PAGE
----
AT Assessment - General Information
AT Assessment - Best Practices (Word)
An assistive technology (AT) device is any item, piece of equipment, or product system, whether acquired commercially, off-the-shelf, modified or customized, that is used to increase, maintain or improve a person’s functional capabilities. An assistive technology service is any service that helps an individual select, acquire, or learn to use an assistive technology device. Examples of services are: customizing, adapting, maintaining, and repairing devices, assistive technology evaluations, funding, technical assistance and training on device use. An AT assessment should match a person's needs and capabilities with appropriate devices and services.
An assessment team gathers and interprets comprehensive information that may include medical, residential, vocational, educational, and family histories. Possible team members include: Consumer and Family Members, Occupational, Speech, and/or Physical Therapists, Rehabilitation Engineer, Technologist, Appropriate School Personnel, Orthotist or Prosthetist, Durable Medical Equipment Representative, Home Health Care Worker or Public Health Aide, Audiologist and/or Vision Specialist, Physician and/or Nurse.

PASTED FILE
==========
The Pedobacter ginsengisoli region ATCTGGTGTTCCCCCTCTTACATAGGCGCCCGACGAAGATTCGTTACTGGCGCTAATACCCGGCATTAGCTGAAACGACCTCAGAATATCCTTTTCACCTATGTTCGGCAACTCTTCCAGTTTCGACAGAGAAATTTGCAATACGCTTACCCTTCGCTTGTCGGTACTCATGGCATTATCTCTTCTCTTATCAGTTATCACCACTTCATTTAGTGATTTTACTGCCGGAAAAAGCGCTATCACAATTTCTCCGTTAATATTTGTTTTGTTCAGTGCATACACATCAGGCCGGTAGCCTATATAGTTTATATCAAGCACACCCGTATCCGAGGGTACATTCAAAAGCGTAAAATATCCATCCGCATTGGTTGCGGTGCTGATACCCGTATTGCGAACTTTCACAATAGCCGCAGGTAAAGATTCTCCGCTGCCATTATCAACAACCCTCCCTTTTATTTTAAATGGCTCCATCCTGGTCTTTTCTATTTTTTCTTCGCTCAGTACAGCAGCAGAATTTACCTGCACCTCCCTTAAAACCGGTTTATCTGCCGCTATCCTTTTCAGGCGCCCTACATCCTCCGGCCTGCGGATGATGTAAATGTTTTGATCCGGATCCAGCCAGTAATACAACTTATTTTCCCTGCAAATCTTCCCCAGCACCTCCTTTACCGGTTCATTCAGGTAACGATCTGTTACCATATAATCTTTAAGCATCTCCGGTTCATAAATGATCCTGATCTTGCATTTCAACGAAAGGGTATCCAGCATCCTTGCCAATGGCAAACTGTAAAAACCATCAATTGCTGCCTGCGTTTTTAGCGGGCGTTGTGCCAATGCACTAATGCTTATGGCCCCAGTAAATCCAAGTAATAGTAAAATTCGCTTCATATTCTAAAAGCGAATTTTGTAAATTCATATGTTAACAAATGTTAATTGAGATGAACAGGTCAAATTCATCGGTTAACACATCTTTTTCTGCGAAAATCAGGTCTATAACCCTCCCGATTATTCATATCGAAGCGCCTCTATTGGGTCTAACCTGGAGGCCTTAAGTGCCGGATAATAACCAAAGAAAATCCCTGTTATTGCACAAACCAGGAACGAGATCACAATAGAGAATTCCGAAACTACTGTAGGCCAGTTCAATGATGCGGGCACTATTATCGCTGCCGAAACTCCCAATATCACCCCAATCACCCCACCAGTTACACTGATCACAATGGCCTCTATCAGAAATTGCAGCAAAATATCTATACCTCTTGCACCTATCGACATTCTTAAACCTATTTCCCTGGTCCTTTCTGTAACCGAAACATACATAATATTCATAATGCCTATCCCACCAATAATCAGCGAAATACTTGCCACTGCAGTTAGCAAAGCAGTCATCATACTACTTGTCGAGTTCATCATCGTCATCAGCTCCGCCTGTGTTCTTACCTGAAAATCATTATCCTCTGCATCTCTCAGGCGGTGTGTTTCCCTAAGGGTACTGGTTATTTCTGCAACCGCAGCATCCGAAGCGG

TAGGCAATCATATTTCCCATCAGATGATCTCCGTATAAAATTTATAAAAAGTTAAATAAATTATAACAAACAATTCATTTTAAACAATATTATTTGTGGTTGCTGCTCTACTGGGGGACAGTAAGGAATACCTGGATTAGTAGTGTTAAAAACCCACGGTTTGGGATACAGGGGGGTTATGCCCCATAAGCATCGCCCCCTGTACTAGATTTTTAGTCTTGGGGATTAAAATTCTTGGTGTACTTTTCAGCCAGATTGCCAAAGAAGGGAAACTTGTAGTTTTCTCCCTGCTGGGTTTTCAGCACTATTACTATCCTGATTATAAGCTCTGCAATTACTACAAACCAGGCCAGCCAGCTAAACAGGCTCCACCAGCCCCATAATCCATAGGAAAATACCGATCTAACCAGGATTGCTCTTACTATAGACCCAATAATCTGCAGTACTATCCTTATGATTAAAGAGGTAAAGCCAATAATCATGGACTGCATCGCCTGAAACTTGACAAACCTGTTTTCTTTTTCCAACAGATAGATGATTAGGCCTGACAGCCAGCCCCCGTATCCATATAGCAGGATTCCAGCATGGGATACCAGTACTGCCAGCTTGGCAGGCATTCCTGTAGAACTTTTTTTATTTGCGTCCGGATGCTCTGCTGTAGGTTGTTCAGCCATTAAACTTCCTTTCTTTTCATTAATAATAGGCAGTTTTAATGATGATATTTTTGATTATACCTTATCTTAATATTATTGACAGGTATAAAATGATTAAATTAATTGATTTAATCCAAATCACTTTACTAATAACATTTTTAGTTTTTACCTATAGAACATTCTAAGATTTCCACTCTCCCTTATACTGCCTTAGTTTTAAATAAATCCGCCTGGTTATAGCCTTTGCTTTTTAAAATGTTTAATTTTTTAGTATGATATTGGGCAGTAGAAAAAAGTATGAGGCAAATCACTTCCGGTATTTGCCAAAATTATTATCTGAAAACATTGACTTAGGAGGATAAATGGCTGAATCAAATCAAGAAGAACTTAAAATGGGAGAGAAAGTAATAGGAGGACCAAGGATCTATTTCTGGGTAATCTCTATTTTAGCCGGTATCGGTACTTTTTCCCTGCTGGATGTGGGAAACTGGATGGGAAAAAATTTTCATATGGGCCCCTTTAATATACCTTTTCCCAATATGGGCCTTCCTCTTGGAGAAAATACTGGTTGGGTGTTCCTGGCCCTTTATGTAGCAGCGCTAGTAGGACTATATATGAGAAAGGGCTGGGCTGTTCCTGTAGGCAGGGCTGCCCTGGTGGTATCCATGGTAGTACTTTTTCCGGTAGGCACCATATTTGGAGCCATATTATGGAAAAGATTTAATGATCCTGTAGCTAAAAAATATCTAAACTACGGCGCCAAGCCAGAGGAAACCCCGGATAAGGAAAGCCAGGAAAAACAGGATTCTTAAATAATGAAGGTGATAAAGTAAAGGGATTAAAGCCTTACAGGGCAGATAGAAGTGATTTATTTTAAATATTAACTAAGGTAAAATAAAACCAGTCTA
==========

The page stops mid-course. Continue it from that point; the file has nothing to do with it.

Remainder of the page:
Types of Assessments
Looks at skills and lifestyle as they relate to a person’s ability to move around as independently as possible. Assistive technology examples: wheelchairs, walkers, motorized carts, scooters, electric mobility devices, canes, and crutches.
Fits a seating system to best suit a person’s shape or disability, making the most of all physical capabilities and preventing skin breakdown caused by pressure sores. Improper positioning could prevent a person from operating switches to access a computer or communication device. Examples: standing tables, seat belts, braces, cushions and wedges to maintain posture.